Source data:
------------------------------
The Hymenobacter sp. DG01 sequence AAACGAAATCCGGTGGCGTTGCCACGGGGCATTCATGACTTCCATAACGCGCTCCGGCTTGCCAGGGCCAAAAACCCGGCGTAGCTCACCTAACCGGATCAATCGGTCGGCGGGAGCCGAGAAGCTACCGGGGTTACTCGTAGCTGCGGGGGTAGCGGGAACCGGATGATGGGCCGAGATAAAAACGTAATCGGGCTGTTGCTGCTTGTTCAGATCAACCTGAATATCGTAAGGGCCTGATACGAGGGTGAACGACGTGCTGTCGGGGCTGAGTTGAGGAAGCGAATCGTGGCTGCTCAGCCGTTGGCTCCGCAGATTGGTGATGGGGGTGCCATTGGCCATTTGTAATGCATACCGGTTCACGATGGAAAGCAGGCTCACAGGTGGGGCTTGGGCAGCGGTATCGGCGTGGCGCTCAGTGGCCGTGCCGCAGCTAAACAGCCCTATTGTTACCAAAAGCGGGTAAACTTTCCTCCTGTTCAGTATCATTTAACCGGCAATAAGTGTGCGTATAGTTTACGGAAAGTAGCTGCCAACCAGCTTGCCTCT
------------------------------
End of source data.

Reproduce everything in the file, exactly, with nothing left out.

The Hymenobacter sp. DG01 sequence AAACGAAATCCGGTGGCGTTGCCACGGGGCATTCATGACTTCCATAACGCGCTCCGGCTTGCCAGGGCCAAAAACCCGGCGTAGCTCACCTAACCGGATCAATCGGTCGGCGGGAGCCGAGAAGCTACCGGGGTTACTCGTAGCTGCGGGGGTAGCGGGAACCGGATGATGGGCCGAGATAAAAACGTAATCGGGCTGTTGCTGCTTGTTCAGATCAACCTGAATATCGTAAGGGCCTGATACGAGGGTGAACGACGTGCTGTCGGGGCTGAGTTGAGGAAGCGAATCGTGGCTGCTCAGCCGTTGGCTCCGCAGATTGGTGATGGGGGTGCCATTGGCCATTTGTAATGCATACCGGTTCACGATGGAAAGCAGGCTCACAGGTGGGGCTTGGGCAGCGGTATCGGCGTGGCGCTCAGTGGCCGTGCCGCAGCTAAACAGCCCTATTGTTACCAAAAGCGGGTAAACTTTCCTCCTGTTCAGTATCATTTAACCGGCAATAAGTGTGCGTATAGTTTACGGAAAGTAGCTGCCAACCAGCTTGCCTCT